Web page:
• Design, Construction, and Testing of the PFAS Effluent Treatment System (PETS), a Mobile Ion Exchange–Based System for the Treatment of Per-, Poly-Fluorinated Alkyl Substances (PFAS) Contaminated Water

    Abstract: Poly-,Per-fluorinated alkyl substances (PFAS) are versatile chemicals that were incorporated in a wide range of products. One of their most important use was in aqueous film-forming foams for fighting liquid fuel fires. PFAS compounds have recently been identified as potential environmental contaminants. In the United States there are hundreds of potential military sites with PFAS contamination.The ERDC designed and constructed a mobile treatment system to address small sites (250,000 gallons or less) and as a platform to field test new adsorptive media. The PFAS Effluent Treatment System (PETS) has cartridge filters to remove sediments and a granular activated carbon (GAC) media filter to remove organic compounds that might compete with PFAS in the ion exchange process, although it may also remove PFAS too. The last process is an ion exchange resin specifically designed to remove PFAS to a target level of 70 ng/L or less (equivalent to the US Environmental Protection Agency (EPA) Drinking Water Health Advisory). The system was tested at Hurlburt Field, a US Air Force facility in Florida and at Naval Support Activity (NSA) Mid-South in Millington, TN.
  • Optimizing the Harmful Algal Bloom Interception, Treatment, and Transformation System (HABITATS)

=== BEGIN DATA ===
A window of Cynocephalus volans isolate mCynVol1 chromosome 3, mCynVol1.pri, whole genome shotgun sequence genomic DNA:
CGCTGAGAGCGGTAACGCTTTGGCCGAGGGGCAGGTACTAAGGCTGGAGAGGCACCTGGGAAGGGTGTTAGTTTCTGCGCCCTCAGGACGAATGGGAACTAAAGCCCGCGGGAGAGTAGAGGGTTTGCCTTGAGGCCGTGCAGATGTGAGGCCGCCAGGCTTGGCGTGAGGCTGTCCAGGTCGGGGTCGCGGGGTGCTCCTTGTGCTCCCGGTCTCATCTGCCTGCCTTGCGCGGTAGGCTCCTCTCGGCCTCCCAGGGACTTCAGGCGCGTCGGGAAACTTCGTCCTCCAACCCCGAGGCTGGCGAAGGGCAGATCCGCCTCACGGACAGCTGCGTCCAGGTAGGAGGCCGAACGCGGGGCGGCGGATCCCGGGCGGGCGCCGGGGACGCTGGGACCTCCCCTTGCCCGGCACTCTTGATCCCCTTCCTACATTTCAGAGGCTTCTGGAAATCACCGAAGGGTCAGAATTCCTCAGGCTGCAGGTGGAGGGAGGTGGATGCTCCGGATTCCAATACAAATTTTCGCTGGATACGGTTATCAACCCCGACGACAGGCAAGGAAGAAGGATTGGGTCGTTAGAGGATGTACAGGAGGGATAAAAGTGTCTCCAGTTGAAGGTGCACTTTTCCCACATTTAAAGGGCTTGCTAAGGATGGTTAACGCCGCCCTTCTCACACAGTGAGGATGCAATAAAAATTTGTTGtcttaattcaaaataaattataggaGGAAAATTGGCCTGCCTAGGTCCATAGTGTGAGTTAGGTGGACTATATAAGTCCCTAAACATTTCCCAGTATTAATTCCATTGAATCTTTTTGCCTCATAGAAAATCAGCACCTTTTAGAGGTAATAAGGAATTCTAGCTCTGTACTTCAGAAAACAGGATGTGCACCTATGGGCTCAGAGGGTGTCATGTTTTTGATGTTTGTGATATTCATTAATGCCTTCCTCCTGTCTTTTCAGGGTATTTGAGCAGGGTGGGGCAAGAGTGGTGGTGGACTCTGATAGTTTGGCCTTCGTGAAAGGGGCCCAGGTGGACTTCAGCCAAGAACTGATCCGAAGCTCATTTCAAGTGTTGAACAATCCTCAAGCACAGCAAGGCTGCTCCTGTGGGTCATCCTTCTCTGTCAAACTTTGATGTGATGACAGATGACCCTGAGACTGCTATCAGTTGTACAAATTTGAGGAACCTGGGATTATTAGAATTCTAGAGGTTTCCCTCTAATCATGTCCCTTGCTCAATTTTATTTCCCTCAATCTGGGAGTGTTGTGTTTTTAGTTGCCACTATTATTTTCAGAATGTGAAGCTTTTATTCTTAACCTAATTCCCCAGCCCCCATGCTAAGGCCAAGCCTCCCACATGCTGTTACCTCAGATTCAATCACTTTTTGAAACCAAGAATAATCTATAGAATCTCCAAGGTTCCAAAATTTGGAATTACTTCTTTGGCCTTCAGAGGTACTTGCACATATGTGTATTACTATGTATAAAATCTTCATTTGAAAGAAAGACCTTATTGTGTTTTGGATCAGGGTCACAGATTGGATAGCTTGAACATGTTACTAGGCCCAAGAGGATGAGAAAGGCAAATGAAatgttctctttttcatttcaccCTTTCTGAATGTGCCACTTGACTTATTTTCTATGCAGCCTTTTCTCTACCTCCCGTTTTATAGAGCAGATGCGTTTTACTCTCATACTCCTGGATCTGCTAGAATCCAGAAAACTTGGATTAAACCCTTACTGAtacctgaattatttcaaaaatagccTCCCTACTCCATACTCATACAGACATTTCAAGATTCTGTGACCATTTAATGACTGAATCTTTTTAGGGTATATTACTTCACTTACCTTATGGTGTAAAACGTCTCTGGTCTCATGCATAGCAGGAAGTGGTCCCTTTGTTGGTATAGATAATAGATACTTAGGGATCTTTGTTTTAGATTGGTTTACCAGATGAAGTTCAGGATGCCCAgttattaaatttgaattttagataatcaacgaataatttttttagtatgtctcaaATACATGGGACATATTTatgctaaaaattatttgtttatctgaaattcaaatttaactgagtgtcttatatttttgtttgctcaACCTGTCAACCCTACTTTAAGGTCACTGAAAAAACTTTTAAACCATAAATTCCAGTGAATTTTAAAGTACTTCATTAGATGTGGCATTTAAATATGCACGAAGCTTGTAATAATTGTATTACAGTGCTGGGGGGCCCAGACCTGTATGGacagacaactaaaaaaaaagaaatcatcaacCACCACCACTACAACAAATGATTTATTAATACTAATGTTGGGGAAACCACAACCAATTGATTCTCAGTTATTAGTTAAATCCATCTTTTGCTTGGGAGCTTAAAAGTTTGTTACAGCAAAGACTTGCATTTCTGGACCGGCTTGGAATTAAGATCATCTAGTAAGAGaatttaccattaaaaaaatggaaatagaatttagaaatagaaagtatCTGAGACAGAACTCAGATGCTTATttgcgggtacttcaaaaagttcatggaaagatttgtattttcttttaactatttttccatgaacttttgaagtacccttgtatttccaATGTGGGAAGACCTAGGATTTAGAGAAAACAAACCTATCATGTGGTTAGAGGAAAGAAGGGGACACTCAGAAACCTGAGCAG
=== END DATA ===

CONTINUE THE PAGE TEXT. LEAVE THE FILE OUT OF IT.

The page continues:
Abstract: Harmful algal blooms (HABs) continue to affect lakes and waterways across the nation, often resulting in environmental and economic damage at regional scales. The US Army Engineer Research and Development Center (ERDC) and collaborators have continued research on the Harmful Algal Bloom Interception, Treatment, and Transformation System (HABITATS) project to develop a rapidly deployable and scalable system for mitigating large HABs. The second year of the project focused on optimization research, including (1) development of a new organic flocculant formulation for neutralization and flotation of algal cells; (2) testing and initial optimization of a new, high-throughput biomass dewatering system with low power requirements; (3) development, design, assembly, and initial testing of the first shipboard HABITATS prototype; (4) execution of two field pilot studies of interception and treatment systems in coordination with the Florida Department of Environmental Protection and New York State Department of Environmental Conservation; (5) conversion of algal biomass into biocrude fuel at pilot scale with a 33% increase in yield compared to the previous bench scale continuous-flow reactor studies; and (6) refinement of a scalability analysis and optimization model to guide the future development of full-scale prototypes.
  • Cyanobacteria Harmful Algal Blooms (HABs) and US Army Engineer Research and Development Center (ERDC): Research and Services

    Abstract: This factsheet details the research and services available from the US Army Engineer Research and Development Center–Environmental Laboratory’s Harmful Algal Blooms team.